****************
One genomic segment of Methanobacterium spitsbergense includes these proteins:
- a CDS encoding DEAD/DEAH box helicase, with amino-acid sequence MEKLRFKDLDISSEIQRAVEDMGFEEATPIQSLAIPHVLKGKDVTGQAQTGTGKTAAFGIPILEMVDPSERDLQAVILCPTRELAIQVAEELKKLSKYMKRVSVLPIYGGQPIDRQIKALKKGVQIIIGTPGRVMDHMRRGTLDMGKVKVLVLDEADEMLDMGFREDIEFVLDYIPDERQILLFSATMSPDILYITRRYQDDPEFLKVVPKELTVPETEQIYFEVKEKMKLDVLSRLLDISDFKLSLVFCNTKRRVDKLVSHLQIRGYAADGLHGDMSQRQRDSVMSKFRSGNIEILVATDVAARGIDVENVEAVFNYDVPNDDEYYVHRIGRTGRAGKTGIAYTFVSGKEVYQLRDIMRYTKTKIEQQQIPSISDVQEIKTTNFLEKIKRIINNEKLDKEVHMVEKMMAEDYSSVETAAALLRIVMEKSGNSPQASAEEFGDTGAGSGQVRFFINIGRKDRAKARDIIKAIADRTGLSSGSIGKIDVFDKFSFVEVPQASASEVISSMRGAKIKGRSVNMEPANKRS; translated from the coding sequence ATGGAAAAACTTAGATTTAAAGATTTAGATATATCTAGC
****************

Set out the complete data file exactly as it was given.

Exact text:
One genomic segment of Methanobacterium spitsbergense includes these proteins:
- a CDS encoding DEAD/DEAH box helicase, with amino-acid sequence MEKLRFKDLDISSEIQRAVEDMGFEEATPIQSLAIPHVLKGKDVTGQAQTGTGKTAAFGIPILEMVDPSERDLQAVILCPTRELAIQVAEELKKLSKYMKRVSVLPIYGGQPIDRQIKALKKGVQIIIGTPGRVMDHMRRGTLDMGKVKVLVLDEADEMLDMGFREDIEFVLDYIPDERQILLFSATMSPDILYITRRYQDDPEFLKVVPKELTVPETEQIYFEVKEKMKLDVLSRLLDISDFKLSLVFCNTKRRVDKLVSHLQIRGYAADGLHGDMSQRQRDSVMSKFRSGNIEILVATDVAARGIDVENVEAVFNYDVPNDDEYYVHRIGRTGRAGKTGIAYTFVSGKEVYQLRDIMRYTKTKIEQQQIPSISDVQEIKTTNFLEKIKRIINNEKLDKEVHMVEKMMAEDYSSVETAAALLRIVMEKSGNSPQASAEEFGDTGAGSGQVRFFINIGRKDRAKARDIIKAIADRTGLSSGSIGKIDVFDKFSFVEVPQASASEVISSMRGAKIKGRSVNMEPANKRS; translated from the coding sequence ATGGAAAAACTTAGATTTAAAGATTTAGATATATCTAGC